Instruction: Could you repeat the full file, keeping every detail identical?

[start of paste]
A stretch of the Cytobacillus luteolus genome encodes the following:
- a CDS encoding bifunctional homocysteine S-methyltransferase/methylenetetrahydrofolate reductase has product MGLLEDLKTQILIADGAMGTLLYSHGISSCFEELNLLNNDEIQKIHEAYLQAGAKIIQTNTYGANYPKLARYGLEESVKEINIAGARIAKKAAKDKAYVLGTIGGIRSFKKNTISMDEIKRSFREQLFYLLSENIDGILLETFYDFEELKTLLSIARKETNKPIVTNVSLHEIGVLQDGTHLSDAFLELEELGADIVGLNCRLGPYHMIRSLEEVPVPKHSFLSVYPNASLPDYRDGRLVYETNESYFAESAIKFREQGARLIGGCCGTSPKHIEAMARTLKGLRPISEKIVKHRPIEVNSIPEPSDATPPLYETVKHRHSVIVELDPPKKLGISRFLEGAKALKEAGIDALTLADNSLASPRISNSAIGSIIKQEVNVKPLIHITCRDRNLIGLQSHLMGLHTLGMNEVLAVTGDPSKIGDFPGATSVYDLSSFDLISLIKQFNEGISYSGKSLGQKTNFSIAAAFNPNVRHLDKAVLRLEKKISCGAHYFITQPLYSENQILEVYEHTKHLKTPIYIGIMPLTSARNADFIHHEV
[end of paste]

A stretch of the Cytobacillus luteolus genome encodes the following:
- a CDS encoding bifunctional homocysteine S-methyltransferase/methylenetetrahydrofolate reductase has product MGLLEDLKTQILIADGAMGTLLYSHGISSCFEELNLLNNDEIQKIHEAYLQAGAKIIQTNTYGANYPKLARYGLEESVKEINIAGARIAKKAAKDKAYVLGTIGGIRSFKKNTISMDEIKRSFREQLFYLLSENIDGILLETFYDFEELKTLLSIARKETNKPIVTNVSLHEIGVLQDGTHLSDAFLELEELGADIVGLNCRLGPYHMIRSLEEVPVPKHSFLSVYPNASLPDYRDGRLVYETNESYFAESAIKFREQGARLIGGCCGTSPKHIEAMARTLKGLRPISEKIVKHRPIEVNSIPEPSDATPPLYETVKHRHSVIVELDPPKKLGISRFLEGAKALKEAGIDALTLADNSLASPRISNSAIGSIIKQEVNVKPLIHITCRDRNLIGLQSHLMGLHTLGMNEVLAVTGDPSKIGDFPGATSVYDLSSFDLISLIKQFNEGISYSGKSLGQKTNFSIAAAFNPNVRHLDKAVLRLEKKISCGAHYFITQPLYSENQILEVYEHTKHLKTPIYIGIMPLTSARNADFIHHEV